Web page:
This is not a criticism of our terrific family physicians; New Brunswick has some jewels. But it is a recognition of the fact that the current approaches to dealing with those with mental illness of whatever type just is not working and a simple referral to a mental health clinic or a psychiatrist is insufficient. This is not the fault of any one person or any one group.
It is a commentary on the state of leadership in the field, however. Of all the areas of specialty in health care, Geriatrics and Mental Health have not exactly carried with them either the glamor or the high earning potential found in other fields. It really takes a person with unique motivation to want to work the rest of their career with kids, adults, or seniors experiencing mental illness. It is much more interesting, exciting, and rewarding to repair malfunctioning eyes, bones, bodily systems, hearts and more. But the prospect of spending every day listening to sad stories, trying to assess root causes, then to figure out proper therapies that will seriously help the patient is appealing only to a select few.
It is much easier and more professionally rewarding to engage in practice in which results can be seen day to day, week to week. Enabling people to walk again without pain or to see without the haze of the cloudy lens gives almost instant satisfaction.
Mental health services can be an exciting and rewarding professional activity whether you are functioning in the capacity as a social worker, a psychometrist and analyst, a psychiatrist researching therapeutic effectiveness of drugs and interventions, or a psychiatric nurse ensuring that the patient stays on the meds and does not come to harm.
But not without leadership. John Maxwell, one of leading communicators on Leadership, often makes this point: Everything either rises or falls on leadership! Organizations grow and thrive with great leadership; they also fall with leadership gone off kilter! If we have a crisis in Mental Health Services, which many informed people in New Brunswick believe to be the case, we then return to the question: Where is the leadership?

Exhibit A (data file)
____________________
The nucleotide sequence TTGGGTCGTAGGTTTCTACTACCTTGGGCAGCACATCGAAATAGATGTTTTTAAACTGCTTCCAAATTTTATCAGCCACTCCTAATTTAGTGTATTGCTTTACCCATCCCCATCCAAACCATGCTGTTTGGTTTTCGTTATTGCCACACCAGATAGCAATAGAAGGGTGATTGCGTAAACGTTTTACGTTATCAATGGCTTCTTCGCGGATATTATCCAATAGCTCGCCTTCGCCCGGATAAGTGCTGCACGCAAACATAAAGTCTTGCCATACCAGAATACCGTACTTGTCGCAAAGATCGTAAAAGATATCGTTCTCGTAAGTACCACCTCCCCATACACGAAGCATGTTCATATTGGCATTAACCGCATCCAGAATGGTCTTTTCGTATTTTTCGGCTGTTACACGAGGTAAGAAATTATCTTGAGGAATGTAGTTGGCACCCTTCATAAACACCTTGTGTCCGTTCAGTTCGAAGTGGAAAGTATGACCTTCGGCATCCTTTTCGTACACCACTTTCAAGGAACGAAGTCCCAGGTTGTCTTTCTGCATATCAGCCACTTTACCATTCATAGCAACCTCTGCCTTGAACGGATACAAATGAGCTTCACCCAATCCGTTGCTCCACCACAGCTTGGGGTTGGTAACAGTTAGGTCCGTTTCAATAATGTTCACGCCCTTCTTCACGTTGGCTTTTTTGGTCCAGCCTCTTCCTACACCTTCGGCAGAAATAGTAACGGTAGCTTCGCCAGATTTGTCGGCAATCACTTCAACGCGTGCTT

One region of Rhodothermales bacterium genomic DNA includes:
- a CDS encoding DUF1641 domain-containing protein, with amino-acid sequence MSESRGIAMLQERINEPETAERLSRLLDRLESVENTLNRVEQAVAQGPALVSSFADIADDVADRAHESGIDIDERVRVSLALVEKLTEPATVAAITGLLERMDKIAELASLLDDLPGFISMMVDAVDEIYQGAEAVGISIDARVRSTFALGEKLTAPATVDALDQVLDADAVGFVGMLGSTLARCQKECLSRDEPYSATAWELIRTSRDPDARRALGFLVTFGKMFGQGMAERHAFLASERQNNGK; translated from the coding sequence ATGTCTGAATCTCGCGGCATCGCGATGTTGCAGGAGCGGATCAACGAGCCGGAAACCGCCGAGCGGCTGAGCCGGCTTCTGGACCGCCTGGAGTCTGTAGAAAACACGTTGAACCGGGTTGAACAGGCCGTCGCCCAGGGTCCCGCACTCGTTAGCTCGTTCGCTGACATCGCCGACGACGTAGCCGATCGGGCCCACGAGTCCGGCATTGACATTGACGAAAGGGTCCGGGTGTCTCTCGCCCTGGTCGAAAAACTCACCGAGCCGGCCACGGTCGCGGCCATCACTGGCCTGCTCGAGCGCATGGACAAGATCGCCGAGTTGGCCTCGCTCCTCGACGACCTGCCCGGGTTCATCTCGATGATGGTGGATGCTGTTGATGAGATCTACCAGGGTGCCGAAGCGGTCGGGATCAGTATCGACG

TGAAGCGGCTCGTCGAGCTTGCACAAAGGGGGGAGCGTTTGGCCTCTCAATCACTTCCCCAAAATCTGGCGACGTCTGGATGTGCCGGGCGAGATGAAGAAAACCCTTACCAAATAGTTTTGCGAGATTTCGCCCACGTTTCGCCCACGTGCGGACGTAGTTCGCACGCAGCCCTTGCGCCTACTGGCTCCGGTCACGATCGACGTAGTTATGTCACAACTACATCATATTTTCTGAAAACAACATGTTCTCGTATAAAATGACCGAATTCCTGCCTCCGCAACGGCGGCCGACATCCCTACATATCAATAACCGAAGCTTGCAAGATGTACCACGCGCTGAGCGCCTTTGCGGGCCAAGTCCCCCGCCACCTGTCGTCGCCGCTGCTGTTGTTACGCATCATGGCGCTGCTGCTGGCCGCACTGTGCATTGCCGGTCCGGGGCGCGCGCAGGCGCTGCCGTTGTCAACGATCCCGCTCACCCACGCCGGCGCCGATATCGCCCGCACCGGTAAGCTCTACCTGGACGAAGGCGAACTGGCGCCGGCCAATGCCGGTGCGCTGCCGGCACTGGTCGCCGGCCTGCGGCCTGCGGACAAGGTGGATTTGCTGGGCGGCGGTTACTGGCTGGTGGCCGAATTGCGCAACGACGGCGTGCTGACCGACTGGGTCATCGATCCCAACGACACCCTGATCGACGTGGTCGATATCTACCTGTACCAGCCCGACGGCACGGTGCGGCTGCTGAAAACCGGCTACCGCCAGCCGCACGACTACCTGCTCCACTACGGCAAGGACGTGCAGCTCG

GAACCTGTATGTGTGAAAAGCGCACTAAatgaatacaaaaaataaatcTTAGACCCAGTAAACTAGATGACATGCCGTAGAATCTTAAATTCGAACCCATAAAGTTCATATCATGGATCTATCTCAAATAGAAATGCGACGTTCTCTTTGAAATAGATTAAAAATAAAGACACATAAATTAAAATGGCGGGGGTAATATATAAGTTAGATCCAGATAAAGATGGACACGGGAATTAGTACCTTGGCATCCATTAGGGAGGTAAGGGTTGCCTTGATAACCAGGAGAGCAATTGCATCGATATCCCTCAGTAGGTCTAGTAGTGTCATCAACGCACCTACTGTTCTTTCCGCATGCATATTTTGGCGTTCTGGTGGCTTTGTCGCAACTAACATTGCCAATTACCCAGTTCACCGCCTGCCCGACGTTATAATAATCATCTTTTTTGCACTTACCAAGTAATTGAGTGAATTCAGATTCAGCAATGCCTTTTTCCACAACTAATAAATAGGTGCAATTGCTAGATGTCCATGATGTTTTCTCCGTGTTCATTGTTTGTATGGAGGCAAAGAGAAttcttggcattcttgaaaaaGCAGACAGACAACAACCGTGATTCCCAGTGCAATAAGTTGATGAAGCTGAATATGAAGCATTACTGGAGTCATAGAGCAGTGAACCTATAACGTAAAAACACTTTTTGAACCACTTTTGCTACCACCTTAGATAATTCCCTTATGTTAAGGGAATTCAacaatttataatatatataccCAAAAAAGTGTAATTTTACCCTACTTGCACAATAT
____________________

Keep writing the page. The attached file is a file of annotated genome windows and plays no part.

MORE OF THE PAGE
Critics and those with political agendae would say it is all “underfunding”! But they say that about everything; it is the one simple excuse for all mediocrity in our system. But why is it that some health care organizations perform with stellar results while others struggle even while receiving comparable funding levels? It is not more funding but visionary leadership.
So how do we apply that principle to mental health services? If there is a concensus that the current services are leaving lots of people behind, then the answer is not, surely, to keep pouring more money into something not achieving desired results but to put all the cards on the table, do a proper evidence-based assessment, figure out what is working and what is not, engage some really fresh thinking in the process, and chart a brave new path forward. Will this work? Will it resolve the issues in Mental Health Services? Not without truly inspired, empowered leadership.
Ken McGeorge,BS,DHA,CHE is a retired CEO in major teaching hospitals and long-term-care facilities. He was co-chair of the New Brunswick Council on Aging and is a columnist with Brunswick News. His email address is firstname.lastname@example.org.
Ken McGeorge, BS,DHA,CHE is a career health care executive based in Fredericton, NB, Canada.